Louisville owns Music City & Mississippi State

By Ed Peak

Coach Scott Satterfield and his coaching staff made football fun again this season, capping it off with another bowl win over an SEC team (Adam Creech photo, UofL Athletics).


The chant from the partisan University of Louisville football fans started low and continued to grow until it echoed throughout Nissan Stadium late in the fourth quarter. The Mississippi State faithful had already headed to Broadway to drown their sorrows.

Such a sweet victory for everyone associated with UofL, a football team needed to totally reinvent  itself after a 2-8 record from hell last season. Crawling back from humiliation and emptiness to an amazing 8-5 record and a bowl win. A team that lost 22 transfers in addition to its senior class.

The final score, making many UofL fans proudly take second, third and fourth looks at the scoreboard, was Louisville 38, Mississippi State 28. The first bowl victory for the Cards since Lamar Jackson and company defeated Texas A&M in 2015 at the same venue.

UofL seems to like Nashville. For the second time this season and third time in four years the Cardinals came away with a victory. None of those last minute heroics needed in this one. Louisville won in convincing fashion, with quarterback Micale Cunningham and the Cardinal offense nearly unstoppable.

The Bulldogs, favored by 4.5 points in the Music City Bowl, starting strong, building a 14-0 lead in the second quarter. From that point on, however, it was all Cardinals, scoring 31 straight points, including four touchdowns in the second half.

More than a little traumatic shortly after the kickoff, with UofL’s Dez Fitzpatrick fumbling the ball on the Mississippi State four-yard line after an eight-play, 96-yard march from its own three. Visions of the Kentucky loss looming in the minds of Cardinal fans. Only temporary, their fear would eventually be transformed into unbridled joy and pride.

A memorable day for fifth-year senior Dante Peete would score his first and only touchdown on a pass from Cunningham to give Louisville a 17-14 lead at 5:01 in the third quarter.

Then came the play that changed the game. Mississippi State quarterback Tommy Stevens fumbled around his own 35. Senior Khane Pass playing in his final game scooped up the loose ball and rumbled 31 yards for a touchdown and a 24-14 with 2:51 in the third quarter.

Cunningham was the game’s Most Valuable Player, completing 16 of 23 attempts for 279 yards and two touchdowns while running 16 times for 81 yards. Tutu Atwell finished with nine catches for 147 yards, making several highlight reel catches. Javian Hawkins carried 23 times for 105 yard and a touchdown. And how about that 33-yard touchdown pass from Tutu Atwell to Marshon Ford in the second quarter?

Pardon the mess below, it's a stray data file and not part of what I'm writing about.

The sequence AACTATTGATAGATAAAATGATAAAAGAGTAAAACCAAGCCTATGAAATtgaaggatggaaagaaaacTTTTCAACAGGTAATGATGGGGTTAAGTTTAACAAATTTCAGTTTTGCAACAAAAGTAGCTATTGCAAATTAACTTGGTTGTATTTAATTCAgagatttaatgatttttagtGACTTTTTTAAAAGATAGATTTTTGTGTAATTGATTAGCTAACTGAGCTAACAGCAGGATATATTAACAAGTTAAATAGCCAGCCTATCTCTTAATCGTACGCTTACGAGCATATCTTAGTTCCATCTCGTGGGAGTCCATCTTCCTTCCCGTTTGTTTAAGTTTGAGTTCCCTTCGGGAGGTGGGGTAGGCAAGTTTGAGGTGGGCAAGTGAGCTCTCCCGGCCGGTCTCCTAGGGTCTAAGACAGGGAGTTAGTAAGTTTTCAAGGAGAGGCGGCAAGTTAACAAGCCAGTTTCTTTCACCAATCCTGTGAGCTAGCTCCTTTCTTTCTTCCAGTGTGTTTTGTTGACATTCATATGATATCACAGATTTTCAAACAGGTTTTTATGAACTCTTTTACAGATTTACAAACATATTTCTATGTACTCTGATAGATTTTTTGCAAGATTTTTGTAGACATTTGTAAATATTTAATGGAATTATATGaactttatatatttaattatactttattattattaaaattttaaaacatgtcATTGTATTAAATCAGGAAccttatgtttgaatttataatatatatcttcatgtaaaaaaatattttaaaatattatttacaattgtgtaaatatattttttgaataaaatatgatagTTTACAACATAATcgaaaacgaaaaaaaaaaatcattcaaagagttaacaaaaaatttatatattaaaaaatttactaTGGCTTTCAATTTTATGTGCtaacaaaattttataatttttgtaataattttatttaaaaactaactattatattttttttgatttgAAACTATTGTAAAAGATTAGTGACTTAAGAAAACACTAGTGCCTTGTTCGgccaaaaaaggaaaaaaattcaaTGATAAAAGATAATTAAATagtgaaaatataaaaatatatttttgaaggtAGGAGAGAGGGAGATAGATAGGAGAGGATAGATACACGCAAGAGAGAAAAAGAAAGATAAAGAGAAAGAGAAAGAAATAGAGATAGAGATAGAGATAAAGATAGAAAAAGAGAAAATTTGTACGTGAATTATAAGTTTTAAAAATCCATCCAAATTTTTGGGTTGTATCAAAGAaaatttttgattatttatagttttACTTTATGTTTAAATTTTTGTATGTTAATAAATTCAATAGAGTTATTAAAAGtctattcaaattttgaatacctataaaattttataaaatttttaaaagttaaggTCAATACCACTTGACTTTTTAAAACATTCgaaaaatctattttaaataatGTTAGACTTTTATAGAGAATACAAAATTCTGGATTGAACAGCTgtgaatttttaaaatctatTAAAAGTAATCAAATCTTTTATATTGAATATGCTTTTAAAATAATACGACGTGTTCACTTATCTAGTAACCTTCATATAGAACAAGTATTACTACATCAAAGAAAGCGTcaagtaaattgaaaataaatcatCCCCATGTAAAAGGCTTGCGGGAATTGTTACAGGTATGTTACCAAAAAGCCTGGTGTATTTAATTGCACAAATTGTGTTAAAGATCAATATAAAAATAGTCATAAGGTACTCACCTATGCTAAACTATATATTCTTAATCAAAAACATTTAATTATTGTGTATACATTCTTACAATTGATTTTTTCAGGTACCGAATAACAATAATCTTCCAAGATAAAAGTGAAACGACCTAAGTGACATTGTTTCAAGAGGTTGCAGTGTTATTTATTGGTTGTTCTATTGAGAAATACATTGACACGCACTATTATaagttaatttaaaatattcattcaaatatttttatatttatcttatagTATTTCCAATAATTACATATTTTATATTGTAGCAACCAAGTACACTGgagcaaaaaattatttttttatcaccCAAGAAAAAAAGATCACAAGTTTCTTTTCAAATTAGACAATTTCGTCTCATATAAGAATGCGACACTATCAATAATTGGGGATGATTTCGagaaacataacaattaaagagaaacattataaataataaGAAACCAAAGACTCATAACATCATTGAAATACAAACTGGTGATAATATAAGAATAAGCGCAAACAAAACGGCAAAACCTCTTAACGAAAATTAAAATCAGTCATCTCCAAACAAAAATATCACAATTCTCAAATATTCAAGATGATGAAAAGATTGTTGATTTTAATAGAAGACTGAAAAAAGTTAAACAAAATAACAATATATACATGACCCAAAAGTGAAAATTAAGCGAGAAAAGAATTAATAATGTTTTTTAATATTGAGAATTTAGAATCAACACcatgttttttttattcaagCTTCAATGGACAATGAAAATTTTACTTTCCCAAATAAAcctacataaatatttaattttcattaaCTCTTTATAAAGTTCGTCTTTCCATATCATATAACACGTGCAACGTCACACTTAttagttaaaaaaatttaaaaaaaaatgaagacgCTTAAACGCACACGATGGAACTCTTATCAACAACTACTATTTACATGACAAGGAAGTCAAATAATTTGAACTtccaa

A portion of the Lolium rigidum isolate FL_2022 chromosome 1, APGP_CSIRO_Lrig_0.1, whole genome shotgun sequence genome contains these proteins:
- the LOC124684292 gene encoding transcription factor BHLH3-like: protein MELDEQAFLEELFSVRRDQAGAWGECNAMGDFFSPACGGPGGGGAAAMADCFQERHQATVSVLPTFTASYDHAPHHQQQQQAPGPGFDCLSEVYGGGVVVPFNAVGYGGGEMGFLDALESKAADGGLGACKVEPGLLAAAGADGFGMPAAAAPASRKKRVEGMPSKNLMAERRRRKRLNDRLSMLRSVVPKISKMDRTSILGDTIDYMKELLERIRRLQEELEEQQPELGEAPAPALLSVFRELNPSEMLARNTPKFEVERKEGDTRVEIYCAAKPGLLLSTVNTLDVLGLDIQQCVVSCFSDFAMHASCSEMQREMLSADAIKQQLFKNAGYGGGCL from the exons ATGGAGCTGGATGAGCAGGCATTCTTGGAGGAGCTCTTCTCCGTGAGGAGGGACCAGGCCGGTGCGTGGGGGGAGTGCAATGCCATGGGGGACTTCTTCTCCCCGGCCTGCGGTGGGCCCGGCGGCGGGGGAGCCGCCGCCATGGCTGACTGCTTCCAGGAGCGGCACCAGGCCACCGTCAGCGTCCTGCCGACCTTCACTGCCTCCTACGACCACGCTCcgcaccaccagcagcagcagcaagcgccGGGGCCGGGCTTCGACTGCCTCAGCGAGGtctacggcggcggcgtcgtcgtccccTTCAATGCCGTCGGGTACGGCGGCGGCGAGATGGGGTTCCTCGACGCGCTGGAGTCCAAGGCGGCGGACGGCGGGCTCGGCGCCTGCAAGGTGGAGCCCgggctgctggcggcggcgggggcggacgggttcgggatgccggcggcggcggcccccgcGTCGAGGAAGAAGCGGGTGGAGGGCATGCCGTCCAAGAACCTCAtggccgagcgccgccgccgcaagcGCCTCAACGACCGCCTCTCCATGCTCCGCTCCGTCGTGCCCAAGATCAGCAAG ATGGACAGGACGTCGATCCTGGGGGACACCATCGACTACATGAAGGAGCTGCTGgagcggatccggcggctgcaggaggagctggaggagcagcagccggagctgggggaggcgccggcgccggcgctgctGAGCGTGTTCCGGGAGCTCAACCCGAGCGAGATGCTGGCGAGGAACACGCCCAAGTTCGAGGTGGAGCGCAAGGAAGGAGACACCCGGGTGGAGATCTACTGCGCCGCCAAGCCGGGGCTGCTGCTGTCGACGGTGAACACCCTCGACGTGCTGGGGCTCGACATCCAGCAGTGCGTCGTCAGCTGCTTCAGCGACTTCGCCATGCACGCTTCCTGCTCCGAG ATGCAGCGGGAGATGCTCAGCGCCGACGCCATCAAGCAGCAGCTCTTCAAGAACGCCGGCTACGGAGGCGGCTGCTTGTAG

ACC Coach of the Year Scott Satterfield, who is 4-0 in post season play, was ecstatic. “These guys brought it every day, I’m so proud of them,” said Satterfield from the celebration stand. “All of these guys and you Card Nation. We’re going to burn up Nashville tonight, I’ll tell you that.”

Mekhi Becton will be missed at Music City Bowl

By Ed Peak

Some University of Louisville football fans won’t like my take. I’ll let you decide.

On Monday, junior offensive tackle and all Atlantic Coast Conference First-Team selection, Mekhi Becton has decided to forgo his final season and enter the National Football League draft.

“First of all, I want to thank the man above for giving me the physical opportunity to play this great game, without him I wouldn’t be able to accomplish what I have in my career,” said Becton in a prepared release,
thanking his parents, coaches, fans and teammates “for an amazing year and helping me become one of the top linemen in the ACC.”

Mekhi Becton leaving one game too soon for many Cardinal fans.

This is the part some won’t like. Why not one more game? The bowl game. It’s meaningless in the overall scheme of things but I think players owe it to their teammates, coaches, fans and the school to finish their careers if they are healthy.

When UofL needed a first down, the runners went behind Becton. He protected the quarterback’s blind side. Watching Becton block was fun. I made it a point personally to watch him and saw him push defenders as much five yards down field. On several occasions.

The 6-foot-8, 370-pound Beckton will go down as one of the top offensive lineman ever at Louisville. He was selected as the ACC’s Blocking Trophy recipient, the first Cardinal ever. He had started 33 games and had 60 knockdown blocks to help the Cardinals finish 7-5 and 5-3 this season.
He helped the Cardinals rushing attack average 214.2 yards a game, third in the ACC and 32.7 points per game.

I respect Becton because I believe he is a quality person who worked hard and gave the university everything he had. Quarterback Lamar Jackson played his final game in the bowl two years ago. Jaire Alexander did not.

If millions of dollars are at stake, however, why not just take out insurance policies as some players have done. That probably wouldn’t be the best interests of the player agents, not benefiting their bank accounts.

Forgoing the team’s final game leaves a bad taste and lack of empathy for a team’s most faithful fans. That’s too bad because his teammates could use him in the Music City Bowl.

Still Mississippi State in the Music City

By Ed Peak